Life history[edit]

Food and feeding habits[edit]

The jabiru lives in large groups near rivers and ponds, and eats prodigious quantities of frogs, fish, snakes, snails, insects, and other invertebrates.[6] It will even eat fresh carrion and dead fish, such as those that die during dry spells, and thus help maintain the quality of isolated bodies of water. They feed in flocks and usually forage by wading in shallow water. Jabirus detect prey more through tactile sensation than vision. They feed by holding their open bill at a 45 degree angle to the water. When prey is contacted, the storks close their bill, draw it out of the water, and throw their head back to swallow.[7] Fish around 8 to 20 cm (3.1 to 7.9 in) are typically taken, though eels up to 80 cm (31 in) can be taken.[8] It is an opportunistic feeder. In one instance when house mice experienced a population explosion in an agricultural area, several hundred jabirus could be seen in each field feeding on the rodents (unusual for a bird that's rarely seen in large numbers anywhere).[3] On rare occasions, jabirus have been seen attempting to kleptoparasitize the two smaller storks it co-exists with, the wood and maguari storks.[3]


Jabiru with a chick at the nest.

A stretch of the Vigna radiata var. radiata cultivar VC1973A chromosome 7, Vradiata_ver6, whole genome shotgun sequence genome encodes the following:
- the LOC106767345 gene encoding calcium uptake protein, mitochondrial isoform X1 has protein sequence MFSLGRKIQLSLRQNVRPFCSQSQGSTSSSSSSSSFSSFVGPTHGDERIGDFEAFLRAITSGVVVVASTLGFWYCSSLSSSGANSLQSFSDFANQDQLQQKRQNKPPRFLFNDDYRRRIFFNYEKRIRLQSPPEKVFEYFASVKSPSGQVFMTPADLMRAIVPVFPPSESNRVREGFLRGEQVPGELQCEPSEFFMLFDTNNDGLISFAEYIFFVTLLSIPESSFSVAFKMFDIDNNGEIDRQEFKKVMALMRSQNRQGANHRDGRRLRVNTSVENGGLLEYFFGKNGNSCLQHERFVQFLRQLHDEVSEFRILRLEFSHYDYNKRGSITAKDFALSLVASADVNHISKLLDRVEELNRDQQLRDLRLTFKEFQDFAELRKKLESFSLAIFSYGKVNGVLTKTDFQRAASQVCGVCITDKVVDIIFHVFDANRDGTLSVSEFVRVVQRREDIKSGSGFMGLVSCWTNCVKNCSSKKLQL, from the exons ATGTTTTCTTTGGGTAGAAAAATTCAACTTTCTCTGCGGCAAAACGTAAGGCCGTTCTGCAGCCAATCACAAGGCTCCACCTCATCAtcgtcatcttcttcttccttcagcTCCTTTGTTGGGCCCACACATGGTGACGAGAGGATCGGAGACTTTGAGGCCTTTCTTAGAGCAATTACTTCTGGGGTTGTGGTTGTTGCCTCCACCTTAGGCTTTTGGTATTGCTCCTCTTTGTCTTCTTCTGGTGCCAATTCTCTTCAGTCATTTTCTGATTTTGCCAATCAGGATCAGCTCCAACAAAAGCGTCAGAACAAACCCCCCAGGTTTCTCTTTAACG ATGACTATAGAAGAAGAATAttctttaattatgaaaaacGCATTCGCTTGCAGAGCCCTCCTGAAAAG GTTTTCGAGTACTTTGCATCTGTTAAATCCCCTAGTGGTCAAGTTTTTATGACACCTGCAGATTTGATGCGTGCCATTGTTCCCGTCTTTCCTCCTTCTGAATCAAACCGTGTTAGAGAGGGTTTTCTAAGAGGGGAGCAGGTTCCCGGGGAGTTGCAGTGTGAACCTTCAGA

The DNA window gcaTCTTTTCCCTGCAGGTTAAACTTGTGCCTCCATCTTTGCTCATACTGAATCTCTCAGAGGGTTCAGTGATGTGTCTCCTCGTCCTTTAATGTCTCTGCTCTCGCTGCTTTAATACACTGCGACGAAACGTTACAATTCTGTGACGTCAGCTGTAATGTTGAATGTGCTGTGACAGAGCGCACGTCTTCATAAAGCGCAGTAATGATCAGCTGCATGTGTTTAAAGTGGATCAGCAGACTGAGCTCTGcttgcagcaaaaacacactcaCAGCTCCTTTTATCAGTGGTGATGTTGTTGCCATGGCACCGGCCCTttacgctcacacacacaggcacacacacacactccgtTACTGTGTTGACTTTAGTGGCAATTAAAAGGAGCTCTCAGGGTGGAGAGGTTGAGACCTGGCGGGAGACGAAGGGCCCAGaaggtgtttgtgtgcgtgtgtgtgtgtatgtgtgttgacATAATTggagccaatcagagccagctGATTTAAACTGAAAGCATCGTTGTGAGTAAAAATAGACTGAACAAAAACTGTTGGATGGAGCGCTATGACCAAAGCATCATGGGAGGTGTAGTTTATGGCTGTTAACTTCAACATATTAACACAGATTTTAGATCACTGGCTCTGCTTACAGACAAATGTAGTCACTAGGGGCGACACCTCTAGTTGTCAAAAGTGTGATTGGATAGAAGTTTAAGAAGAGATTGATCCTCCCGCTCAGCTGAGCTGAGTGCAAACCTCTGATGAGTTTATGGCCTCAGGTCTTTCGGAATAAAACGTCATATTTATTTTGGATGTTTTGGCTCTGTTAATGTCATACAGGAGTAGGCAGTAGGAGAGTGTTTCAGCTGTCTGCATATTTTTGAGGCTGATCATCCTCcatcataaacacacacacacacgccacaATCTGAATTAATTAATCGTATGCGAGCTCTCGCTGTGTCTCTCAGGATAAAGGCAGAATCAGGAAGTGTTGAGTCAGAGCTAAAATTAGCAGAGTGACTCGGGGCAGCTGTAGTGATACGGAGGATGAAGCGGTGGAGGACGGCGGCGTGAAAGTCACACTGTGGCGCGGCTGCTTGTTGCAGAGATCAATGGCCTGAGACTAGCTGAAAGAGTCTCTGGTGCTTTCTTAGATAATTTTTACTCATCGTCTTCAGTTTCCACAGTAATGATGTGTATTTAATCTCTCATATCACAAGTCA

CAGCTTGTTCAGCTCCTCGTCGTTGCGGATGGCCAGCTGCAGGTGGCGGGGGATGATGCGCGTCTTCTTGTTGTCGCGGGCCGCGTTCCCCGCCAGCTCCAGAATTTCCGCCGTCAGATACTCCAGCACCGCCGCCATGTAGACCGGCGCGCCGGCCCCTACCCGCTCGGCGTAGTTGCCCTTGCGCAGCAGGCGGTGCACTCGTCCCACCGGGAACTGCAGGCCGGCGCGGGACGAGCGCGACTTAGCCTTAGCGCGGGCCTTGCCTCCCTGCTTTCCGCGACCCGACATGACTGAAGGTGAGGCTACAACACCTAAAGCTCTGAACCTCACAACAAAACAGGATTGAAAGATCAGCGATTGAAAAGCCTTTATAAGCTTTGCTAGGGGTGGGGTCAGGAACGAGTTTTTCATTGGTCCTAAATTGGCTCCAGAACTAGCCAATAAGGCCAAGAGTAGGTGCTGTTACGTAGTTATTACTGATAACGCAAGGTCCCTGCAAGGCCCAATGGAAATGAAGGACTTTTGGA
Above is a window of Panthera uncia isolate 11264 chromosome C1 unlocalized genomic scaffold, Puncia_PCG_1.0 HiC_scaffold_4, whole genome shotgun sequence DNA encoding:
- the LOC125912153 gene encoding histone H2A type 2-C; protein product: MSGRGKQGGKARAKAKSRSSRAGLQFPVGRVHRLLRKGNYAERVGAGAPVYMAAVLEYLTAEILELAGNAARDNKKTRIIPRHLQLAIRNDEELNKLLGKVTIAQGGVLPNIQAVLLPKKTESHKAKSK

Jabirus are solitary nesters, building massive nest platforms that are used repeatedly in successive seasons. Unlike many other storks, these species are often seen in pairs in the nonbreeding season suggesting a lifelong pair bond.[9] The nest of sticks is built by both parents around August–September (in the Southern Hemisphere) on tall trees, and enlarged at each succeeding season growing to several meters in diameter. Nests are often deeper than they are wide, they can be up to 1 m (3.3 ft) wide and 1.8 m (5.9 ft) deep.[7] Half a dozen nests may be built in close proximity, sometimes among nests of herons and other birds. The parents take turns incubating the clutch of two to five white eggs and are known to more territorial than usual against other jabirus during the brooding period. Raccoons and other storks (including their own species) are occasion predators of jabiru eggs, but most nest predators appear to avoid these huge-billed birds and there are no known predators of healthy adult jabirus.[7] Although the young fledge around 110 days old, they often spend around another 3 months in the care of their parents. Because of this long length of time spent brooding, pairs have difficulty breeding in successive years. Less than half of active pairs in one season are active the next season. Only 25% of successful pairs are successful the next season. The lifespan average is 36 years.[7] The Jabiru has a diploid number of 2n = 56.[10]